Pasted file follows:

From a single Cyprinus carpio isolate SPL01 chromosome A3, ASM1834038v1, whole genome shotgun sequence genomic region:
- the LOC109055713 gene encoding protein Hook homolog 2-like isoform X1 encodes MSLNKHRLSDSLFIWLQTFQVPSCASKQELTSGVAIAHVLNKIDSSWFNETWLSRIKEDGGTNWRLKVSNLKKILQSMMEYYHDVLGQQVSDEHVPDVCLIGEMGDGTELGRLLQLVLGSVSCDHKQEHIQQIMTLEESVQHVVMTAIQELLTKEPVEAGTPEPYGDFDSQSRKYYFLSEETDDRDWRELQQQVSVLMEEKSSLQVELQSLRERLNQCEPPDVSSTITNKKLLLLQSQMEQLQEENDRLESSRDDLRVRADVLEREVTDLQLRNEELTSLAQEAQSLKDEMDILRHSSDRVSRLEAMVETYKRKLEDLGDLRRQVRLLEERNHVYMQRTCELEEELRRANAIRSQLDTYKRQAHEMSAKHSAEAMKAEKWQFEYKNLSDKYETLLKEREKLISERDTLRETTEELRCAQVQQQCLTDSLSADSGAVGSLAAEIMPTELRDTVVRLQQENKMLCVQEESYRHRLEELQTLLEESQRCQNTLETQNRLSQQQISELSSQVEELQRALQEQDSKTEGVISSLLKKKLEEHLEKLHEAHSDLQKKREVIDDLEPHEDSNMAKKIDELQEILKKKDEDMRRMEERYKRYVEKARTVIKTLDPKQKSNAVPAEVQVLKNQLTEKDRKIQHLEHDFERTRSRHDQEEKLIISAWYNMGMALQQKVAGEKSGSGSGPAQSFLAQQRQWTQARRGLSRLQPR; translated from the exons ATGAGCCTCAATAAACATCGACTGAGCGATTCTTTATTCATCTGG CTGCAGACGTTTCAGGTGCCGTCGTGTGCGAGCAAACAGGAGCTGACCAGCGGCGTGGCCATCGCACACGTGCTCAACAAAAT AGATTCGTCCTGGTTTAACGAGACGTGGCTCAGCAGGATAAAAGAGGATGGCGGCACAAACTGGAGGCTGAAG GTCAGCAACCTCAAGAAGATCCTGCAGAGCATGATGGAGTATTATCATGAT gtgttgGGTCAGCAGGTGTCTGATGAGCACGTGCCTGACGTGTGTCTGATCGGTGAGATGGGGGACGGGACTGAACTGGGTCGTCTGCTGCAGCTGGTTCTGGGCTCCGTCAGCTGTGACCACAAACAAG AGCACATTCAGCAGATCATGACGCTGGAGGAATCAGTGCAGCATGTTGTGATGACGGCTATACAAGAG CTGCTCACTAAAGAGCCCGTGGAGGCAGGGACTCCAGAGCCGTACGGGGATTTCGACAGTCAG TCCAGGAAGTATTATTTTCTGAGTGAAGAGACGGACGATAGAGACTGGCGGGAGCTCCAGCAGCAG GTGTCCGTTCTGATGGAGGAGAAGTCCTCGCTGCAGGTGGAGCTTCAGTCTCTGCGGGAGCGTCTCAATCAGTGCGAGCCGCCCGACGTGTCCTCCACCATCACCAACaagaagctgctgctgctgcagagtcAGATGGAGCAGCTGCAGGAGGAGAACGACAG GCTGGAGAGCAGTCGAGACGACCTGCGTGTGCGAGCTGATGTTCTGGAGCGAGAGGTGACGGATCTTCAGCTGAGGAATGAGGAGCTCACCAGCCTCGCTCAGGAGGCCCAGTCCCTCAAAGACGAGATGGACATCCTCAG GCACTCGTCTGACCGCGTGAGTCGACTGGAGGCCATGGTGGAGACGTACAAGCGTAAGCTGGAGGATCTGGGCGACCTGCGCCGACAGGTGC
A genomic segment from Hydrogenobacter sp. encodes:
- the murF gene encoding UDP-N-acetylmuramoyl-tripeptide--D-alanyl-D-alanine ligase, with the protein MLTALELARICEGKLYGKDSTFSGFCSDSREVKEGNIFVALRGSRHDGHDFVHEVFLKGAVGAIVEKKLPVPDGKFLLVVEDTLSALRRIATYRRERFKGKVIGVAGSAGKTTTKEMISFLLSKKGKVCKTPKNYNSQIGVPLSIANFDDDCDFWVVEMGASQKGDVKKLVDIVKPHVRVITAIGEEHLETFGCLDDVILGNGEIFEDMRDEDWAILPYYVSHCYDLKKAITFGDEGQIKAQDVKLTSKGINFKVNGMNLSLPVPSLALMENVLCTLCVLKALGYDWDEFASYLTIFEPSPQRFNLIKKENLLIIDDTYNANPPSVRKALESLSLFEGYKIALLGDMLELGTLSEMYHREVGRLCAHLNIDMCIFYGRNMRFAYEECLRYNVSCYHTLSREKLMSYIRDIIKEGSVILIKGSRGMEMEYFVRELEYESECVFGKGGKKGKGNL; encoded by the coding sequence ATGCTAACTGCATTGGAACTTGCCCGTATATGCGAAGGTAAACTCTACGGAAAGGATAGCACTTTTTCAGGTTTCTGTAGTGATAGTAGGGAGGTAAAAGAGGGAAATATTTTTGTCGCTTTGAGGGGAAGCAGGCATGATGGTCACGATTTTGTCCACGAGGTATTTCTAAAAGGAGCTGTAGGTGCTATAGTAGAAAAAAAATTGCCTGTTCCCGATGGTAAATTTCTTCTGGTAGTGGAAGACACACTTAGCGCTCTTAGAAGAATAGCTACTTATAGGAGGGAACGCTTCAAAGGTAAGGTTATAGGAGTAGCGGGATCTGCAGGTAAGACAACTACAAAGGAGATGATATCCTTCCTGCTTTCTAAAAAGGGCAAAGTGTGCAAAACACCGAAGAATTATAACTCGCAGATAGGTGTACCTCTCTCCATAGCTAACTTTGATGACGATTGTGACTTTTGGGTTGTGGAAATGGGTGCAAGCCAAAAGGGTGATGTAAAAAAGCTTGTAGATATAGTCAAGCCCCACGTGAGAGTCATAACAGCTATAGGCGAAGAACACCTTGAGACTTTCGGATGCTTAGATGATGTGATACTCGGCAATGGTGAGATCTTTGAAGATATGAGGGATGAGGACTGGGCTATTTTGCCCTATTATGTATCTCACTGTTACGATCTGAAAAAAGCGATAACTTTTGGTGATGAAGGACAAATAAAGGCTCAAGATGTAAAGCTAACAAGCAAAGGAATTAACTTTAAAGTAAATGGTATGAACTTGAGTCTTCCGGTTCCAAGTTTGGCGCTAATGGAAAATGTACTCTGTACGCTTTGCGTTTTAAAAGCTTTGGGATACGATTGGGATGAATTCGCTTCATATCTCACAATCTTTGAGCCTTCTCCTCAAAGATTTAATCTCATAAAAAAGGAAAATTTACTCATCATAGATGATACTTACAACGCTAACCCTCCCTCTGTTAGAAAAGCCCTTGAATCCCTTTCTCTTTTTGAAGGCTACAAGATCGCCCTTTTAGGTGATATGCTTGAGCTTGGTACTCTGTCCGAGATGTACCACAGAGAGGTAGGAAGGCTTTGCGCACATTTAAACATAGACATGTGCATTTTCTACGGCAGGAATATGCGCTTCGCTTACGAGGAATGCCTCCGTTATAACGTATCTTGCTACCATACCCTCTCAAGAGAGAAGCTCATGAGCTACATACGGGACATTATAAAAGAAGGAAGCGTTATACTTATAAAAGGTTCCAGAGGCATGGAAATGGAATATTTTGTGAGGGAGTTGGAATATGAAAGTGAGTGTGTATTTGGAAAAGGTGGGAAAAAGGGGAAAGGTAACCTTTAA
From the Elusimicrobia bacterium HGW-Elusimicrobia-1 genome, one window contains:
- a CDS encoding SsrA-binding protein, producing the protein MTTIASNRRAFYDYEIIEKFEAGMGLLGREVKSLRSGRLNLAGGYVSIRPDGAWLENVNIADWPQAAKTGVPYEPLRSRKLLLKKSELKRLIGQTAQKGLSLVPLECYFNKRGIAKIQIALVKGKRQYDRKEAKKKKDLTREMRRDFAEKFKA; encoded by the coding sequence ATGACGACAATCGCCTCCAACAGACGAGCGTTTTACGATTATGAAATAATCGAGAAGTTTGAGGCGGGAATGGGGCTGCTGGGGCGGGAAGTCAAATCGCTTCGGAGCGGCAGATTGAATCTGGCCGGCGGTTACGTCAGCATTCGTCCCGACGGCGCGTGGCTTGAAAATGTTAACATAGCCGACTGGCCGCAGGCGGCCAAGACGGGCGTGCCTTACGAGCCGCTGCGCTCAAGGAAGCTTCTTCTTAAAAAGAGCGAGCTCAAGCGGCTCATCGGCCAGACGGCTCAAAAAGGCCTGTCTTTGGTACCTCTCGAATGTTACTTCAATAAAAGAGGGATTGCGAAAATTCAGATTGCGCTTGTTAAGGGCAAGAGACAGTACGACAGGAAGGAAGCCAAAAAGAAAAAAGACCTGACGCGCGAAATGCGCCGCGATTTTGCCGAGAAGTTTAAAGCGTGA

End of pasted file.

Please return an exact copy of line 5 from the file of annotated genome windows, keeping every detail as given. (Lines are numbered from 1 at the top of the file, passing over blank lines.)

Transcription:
From the Elusimicrobia bacterium HGW-Elusimicrobia-1 genome, one window contains: